Think piece: The future of long-term care

oldAs the encroachment of government grows larger and larger, so does corruption, greed, and dictatorial behaviour grow likewise. The dumbing down of state education ensures that “we the people” will become less and less knowledgeable about what is a proper role for government.

A case in point is the issue of Long Term Care (LTC) – a crisis which has been building up for decades, at the same time as we the people have come to expect a growing NHS and, in many cases, would now expect the NHS to expand as necessary to cover long term care of the elderly. Nor have governments done anything to abuse us of that impossible notion any more than has the NHS which, on the contrary, has encouraged it and advertised “NHS continuing health care” as “a package of continuing care provided outside hospital, arranged and funded solely by the NHS, for people with on-going healthcare needs”.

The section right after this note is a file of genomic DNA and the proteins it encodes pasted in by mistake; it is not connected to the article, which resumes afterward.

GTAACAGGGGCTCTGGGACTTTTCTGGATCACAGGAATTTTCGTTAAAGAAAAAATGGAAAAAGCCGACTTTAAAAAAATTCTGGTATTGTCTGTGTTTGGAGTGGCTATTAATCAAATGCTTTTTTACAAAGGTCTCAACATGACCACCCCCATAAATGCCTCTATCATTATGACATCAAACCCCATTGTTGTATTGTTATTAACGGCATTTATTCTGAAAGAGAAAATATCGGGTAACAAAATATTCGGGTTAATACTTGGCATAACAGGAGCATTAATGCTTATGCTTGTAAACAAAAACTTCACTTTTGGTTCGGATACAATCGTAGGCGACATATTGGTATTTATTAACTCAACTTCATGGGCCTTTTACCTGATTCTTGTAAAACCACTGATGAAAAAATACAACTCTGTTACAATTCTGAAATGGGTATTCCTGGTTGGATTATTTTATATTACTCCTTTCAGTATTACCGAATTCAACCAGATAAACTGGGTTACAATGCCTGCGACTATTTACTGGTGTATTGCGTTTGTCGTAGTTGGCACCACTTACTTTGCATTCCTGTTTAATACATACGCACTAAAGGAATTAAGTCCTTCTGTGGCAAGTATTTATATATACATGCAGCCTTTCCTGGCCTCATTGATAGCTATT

Governments don’t do long term. Few readers may recall that way back in 1997 LTC funding was made a priority by the Labour government, with a Royal Commission reporting in 1999 – at which point it was thrown into the long grass. Pension schemes (similar in many respects to LTC) have been peppered with reams of rules and regulations throughout my long career in that industry and get worse by the day. The 1997 raid on occupational schemes by Gordon Brown via changing the ACT tax rules virtually killed off final salary-related schemes in the private sector. This raid was upon existing assets, which were backing promises in respect of years of service already accrued, so naturally it plunged many thousands of schemes, large and small, into insolvency. (1, see references below) This is a crucial matter because pensions and LTC have many similar features. It is all too easy to see that another “Brownian raid” may hit LTC providers retrospectively. [Continue reading]